Venus Gets Bees In Her Bonnet

Watch for Venus to pair with the Beehive star cluster tonight through Wednesday evening. The Beehive is one of the nearer clusters to Earth at 577 light years. Because of its low altitude you won’t see it with your naked eye, but point your binoculars at Venus and the cluster will pop into view 1.5° to its left tonight. Tomorrow, they’ll be closest at just ½° apart. Stellarium

Venus met up with the crescent moon over the weekend. Tonight through Wednesday, it gets cozy with the Beehive star cluster in Cancer the Crab. To see it you have to wait until later in twilight when Venus will be rather low in the western sky and use binoculars. Focus on Venus and look to its left for the star cluster.

The Beehive is a loose group of stars more than a degree across all born from the same gas cloud some 600-700 million years ago. Wikisky

The combined motions of the Earth and Venus will bring the goddess planet and the cluster closest tomorrow evening, when they’ll be separated by just a half a degree. In 1609, Galileo was the first person to look at the Beehive in a telescope and saw 40 stars. Before that time lots of people knew it was there but could only see the cluster as a misty puff of light. Until the telescope was invented humanity didn’t have a clue what it really was.

Galileo’s sketch of the Beehive cluster in Cancer from 1609. “Praesepe” is another name for the group and means manger or cradle.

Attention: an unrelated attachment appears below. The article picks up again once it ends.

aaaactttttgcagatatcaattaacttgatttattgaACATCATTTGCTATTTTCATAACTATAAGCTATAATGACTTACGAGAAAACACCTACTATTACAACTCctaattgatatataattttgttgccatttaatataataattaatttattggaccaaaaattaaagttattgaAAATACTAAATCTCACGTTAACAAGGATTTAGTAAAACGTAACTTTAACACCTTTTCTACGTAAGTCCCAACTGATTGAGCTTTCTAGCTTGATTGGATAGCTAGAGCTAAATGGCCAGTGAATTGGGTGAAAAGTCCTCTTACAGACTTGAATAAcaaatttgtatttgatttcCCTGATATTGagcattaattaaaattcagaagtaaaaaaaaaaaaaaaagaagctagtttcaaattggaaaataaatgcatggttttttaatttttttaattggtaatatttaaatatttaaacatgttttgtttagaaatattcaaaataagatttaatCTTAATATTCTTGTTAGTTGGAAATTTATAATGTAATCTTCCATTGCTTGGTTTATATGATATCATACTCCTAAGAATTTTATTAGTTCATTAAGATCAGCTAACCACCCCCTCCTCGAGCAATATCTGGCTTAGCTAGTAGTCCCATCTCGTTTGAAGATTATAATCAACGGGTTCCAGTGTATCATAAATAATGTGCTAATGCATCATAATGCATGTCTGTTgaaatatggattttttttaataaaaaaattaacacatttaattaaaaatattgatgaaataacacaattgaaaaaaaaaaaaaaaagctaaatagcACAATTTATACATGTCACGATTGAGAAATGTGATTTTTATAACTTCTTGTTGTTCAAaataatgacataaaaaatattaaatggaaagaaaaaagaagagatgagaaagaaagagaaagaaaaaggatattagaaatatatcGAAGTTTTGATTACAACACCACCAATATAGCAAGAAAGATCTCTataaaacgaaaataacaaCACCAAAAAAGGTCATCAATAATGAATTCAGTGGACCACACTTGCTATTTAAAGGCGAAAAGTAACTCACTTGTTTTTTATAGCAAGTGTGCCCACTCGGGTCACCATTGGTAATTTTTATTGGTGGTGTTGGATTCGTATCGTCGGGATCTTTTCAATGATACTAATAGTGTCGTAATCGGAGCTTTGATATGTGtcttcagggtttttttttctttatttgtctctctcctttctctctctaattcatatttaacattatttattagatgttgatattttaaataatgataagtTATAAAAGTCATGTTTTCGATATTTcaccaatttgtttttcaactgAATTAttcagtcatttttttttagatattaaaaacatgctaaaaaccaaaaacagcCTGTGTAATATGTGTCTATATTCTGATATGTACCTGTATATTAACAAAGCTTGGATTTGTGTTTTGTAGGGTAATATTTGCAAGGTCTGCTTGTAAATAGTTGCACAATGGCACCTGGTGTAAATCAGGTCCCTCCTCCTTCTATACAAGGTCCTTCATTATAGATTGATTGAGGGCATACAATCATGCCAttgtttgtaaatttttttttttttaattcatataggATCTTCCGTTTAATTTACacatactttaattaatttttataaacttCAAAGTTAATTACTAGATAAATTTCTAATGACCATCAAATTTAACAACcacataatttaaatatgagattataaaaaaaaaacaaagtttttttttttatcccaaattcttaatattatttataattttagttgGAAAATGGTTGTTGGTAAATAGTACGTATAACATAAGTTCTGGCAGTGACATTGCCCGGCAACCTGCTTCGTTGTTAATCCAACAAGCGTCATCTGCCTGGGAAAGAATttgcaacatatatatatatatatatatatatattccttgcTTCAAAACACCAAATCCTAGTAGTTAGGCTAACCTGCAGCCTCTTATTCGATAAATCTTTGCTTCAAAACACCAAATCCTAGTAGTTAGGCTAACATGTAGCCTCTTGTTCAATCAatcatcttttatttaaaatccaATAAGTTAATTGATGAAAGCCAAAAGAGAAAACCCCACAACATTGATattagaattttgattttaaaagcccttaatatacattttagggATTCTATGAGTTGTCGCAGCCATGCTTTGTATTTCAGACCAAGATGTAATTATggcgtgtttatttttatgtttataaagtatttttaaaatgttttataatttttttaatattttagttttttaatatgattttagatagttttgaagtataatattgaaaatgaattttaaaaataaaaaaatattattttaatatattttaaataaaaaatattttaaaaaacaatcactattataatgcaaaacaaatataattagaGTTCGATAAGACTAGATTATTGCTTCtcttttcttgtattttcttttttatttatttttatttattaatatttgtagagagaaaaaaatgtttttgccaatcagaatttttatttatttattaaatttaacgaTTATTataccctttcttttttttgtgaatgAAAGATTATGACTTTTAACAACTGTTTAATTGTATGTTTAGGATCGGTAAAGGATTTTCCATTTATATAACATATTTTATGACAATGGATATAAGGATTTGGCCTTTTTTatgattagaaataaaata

2 Responses

  1. kevan Hubbard

    Yes I’d say with low powered kit ,like binoculars,you can see about 40 stars in m44 but I’ve often wondered under very dark skies and with keen eyes is it possible to split m44 into some individual stars?after all the human eye can split m45 and alcor/mizar.I’ve tried but never got beyond a misty patch,but I normally see m45 as a misty patch too!

    1. astrobob

      Hi Kevan,

      The stars in M45 are much brighter than those in M44 and also spread further apart. Most people can make out at least 5 stars in the Pleiades. M44 is more compact and its stars are considerably fainter. I’ve tried to see stars with the naked eye in M44 and the best I can do is a hint of granulated texture. Getting back to M45, do you wear glasses? If all it looks like is a misty patch, you might consider getting a new prescription. You definitely should be seeing stars there.

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